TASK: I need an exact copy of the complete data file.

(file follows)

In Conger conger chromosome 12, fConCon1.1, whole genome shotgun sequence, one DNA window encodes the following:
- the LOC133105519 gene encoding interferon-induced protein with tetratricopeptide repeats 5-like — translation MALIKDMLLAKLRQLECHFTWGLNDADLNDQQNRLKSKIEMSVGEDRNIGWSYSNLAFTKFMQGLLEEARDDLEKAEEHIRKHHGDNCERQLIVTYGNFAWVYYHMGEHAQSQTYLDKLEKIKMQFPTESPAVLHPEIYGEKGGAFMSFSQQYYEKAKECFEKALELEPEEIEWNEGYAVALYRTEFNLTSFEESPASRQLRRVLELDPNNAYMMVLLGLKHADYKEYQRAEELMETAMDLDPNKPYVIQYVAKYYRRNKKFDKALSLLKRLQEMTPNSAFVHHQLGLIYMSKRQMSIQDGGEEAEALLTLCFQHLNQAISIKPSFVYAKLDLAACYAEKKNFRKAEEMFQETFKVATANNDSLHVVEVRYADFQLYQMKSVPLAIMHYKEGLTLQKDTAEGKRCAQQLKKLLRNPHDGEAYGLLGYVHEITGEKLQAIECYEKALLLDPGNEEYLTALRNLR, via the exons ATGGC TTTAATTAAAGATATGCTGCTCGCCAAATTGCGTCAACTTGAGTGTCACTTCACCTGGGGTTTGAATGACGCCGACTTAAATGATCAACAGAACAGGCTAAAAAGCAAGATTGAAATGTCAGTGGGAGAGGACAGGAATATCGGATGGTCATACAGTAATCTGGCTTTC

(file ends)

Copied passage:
In Conger conger chromosome 12, fConCon1.1, whole genome shotgun sequence, one DNA window encodes the following:
- the LOC133105519 gene encoding interferon-induced protein with tetratricopeptide repeats 5-like — translation MALIKDMLLAKLRQLECHFTWGLNDADLNDQQNRLKSKIEMSVGEDRNIGWSYSNLAFTKFMQGLLEEARDDLEKAEEHIRKHHGDNCERQLIVTYGNFAWVYYHMGEHAQSQTYLDKLEKIKMQFPTESPAVLHPEIYGEKGGAFMSFSQQYYEKAKECFEKALELEPEEIEWNEGYAVALYRTEFNLTSFEESPASRQLRRVLELDPNNAYMMVLLGLKHADYKEYQRAEELMETAMDLDPNKPYVIQYVAKYYRRNKKFDKALSLLKRLQEMTPNSAFVHHQLGLIYMSKRQMSIQDGGEEAEALLTLCFQHLNQAISIKPSFVYAKLDLAACYAEKKNFRKAEEMFQETFKVATANNDSLHVVEVRYADFQLYQMKSVPLAIMHYKEGLTLQKDTAEGKRCAQQLKKLLRNPHDGEAYGLLGYVHEITGEKLQAIECYEKALLLDPGNEEYLTALRNLR, via the exons ATGGC TTTAATTAAAGATATGCTGCTCGCCAAATTGCGTCAACTTGAGTGTCACTTCACCTGGGGTTTGAATGACGCCGACTTAAATGATCAACAGAACAGGCTAAAAAGCAAGATTGAAATGTCAGTGGGAGAGGACAGGAATATCGGATGGTCATACAGTAATCTGGCTTTC